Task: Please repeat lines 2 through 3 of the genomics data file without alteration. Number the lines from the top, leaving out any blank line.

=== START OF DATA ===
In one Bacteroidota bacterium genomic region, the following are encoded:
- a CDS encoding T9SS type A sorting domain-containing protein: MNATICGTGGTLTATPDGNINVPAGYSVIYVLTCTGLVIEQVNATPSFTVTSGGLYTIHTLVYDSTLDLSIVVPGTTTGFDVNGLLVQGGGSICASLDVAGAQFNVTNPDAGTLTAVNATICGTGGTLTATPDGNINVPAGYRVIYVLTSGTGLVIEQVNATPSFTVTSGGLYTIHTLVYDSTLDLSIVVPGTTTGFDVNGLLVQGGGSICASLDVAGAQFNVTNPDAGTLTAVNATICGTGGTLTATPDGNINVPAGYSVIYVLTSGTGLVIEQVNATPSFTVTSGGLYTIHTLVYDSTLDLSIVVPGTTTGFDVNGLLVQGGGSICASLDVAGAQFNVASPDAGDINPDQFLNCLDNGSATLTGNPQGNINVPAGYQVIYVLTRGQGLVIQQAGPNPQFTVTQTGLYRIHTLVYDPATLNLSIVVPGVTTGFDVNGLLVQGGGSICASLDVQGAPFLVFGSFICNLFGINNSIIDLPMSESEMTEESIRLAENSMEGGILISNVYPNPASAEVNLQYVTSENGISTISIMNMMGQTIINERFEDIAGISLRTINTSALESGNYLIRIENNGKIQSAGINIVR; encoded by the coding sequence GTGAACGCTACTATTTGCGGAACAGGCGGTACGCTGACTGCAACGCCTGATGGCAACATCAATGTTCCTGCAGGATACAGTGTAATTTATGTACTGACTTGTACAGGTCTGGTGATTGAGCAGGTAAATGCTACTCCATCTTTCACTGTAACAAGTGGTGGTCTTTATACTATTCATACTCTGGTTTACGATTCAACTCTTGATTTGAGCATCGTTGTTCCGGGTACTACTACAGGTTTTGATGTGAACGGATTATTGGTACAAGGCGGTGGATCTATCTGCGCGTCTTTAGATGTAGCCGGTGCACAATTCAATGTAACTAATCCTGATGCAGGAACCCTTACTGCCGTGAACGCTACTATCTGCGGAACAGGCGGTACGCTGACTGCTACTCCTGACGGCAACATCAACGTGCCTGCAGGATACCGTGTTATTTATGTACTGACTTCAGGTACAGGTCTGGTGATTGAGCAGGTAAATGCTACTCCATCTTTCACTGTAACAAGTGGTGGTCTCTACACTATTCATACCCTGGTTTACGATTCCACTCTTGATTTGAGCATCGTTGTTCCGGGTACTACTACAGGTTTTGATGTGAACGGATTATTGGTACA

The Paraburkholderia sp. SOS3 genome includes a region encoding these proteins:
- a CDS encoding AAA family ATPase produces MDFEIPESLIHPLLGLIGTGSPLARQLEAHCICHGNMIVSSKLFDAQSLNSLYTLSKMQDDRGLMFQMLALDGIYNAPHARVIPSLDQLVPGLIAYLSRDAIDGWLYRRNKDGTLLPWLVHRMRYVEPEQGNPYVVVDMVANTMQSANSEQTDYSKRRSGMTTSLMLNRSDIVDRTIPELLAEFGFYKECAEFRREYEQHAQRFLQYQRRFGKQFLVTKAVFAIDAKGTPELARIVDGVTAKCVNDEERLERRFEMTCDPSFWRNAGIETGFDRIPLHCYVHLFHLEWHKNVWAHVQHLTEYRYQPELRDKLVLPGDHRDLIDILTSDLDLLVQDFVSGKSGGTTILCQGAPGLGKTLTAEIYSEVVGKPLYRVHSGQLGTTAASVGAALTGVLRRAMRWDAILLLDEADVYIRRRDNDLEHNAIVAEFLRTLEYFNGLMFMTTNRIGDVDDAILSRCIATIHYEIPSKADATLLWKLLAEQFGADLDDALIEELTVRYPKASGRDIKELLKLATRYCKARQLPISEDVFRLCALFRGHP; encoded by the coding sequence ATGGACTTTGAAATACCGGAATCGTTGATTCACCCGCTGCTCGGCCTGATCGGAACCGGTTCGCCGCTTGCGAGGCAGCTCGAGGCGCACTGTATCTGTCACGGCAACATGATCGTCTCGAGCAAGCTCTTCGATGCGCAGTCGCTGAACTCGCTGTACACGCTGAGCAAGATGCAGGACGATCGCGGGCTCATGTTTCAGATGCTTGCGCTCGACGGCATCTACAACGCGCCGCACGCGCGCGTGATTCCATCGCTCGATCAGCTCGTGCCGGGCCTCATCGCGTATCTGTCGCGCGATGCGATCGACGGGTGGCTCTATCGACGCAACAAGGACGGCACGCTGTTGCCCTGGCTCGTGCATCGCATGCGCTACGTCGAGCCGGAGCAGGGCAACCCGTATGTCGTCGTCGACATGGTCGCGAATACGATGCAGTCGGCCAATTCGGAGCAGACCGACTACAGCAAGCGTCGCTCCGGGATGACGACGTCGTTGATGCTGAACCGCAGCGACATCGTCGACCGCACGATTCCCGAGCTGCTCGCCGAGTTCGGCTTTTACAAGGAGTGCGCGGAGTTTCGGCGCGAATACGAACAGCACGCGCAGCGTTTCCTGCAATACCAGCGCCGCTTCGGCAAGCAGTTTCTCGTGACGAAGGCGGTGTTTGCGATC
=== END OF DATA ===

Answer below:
- a CDS encoding T9SS type A sorting domain-containing protein: MNATICGTGGTLTATPDGNINVPAGYSVIYVLTCTGLVIEQVNATPSFTVTSGGLYTIHTLVYDSTLDLSIVVPGTTTGFDVNGLLVQGGGSICASLDVAGAQFNVTNPDAGTLTAVNATICGTGGTLTATPDGNINVPAGYRVIYVLTSGTGLVIEQVNATPSFTVTSGGLYTIHTLVYDSTLDLSIVVPGTTTGFDVNGLLVQGGGSICASLDVAGAQFNVTNPDAGTLTAVNATICGTGGTLTATPDGNINVPAGYSVIYVLTSGTGLVIEQVNATPSFTVTSGGLYTIHTLVYDSTLDLSIVVPGTTTGFDVNGLLVQGGGSICASLDVAGAQFNVASPDAGDINPDQFLNCLDNGSATLTGNPQGNINVPAGYQVIYVLTRGQGLVIQQAGPNPQFTVTQTGLYRIHTLVYDPATLNLSIVVPGVTTGFDVNGLLVQGGGSICASLDVQGAPFLVFGSFICNLFGINNSIIDLPMSESEMTEESIRLAENSMEGGILISNVYPNPASAEVNLQYVTSENGISTISIMNMMGQTIINERFEDIAGISLRTINTSALESGNYLIRIENNGKIQSAGINIVR; encoded by the coding sequence GTGAACGCTACTATTTGCGGAACAGGCGGTACGCTGACTGCAACGCCTGATGGCAACATCAATGTTCCTGCAGGATACAGTGTAATTTATGTACTGACTTGTACAGGTCTGGTGATTGAGCAGGTAAATGCTACTCCATCTTTCACTGTAACAAGTGGTGGTCTTTATACTATTCATACTCTGGTTTACGATTCAACTCTTGATTTGAGCATCGTTGTTCCGGGTACTACTACAGGTTTTGATGTGAACGGATTATTGGTACAAGGCGGTGGATCTATCTGCGCGTCTTTAGATGTAGCCGGTGCACAATTCAATGTAACTAATCCTGATGCAGGAACCCTTACTGCCGTGAACGCTACTATCTGCGGAACAGGCGGTACGCTGACTGCTACTCCTGACGGCAACATCAACGTGCCTGCAGGATACCGTGTTATTTATGTACTGACTTCAGGTACAGGTCTGGTGATTGAGCAGGTAAATGCTACTCCATCTTTCACTGTAACAAGTGGTGGTCTCTACACTATTCATACCCTGGTTTACGATTCCACTCTTGATTTGAGCATCGTTGTTCCGGGTACTACTACAGGTTTTGATGTGAACGGATTATTGGTACA

The Paraburkholderia sp. SOS3 genome includes a region encoding these proteins: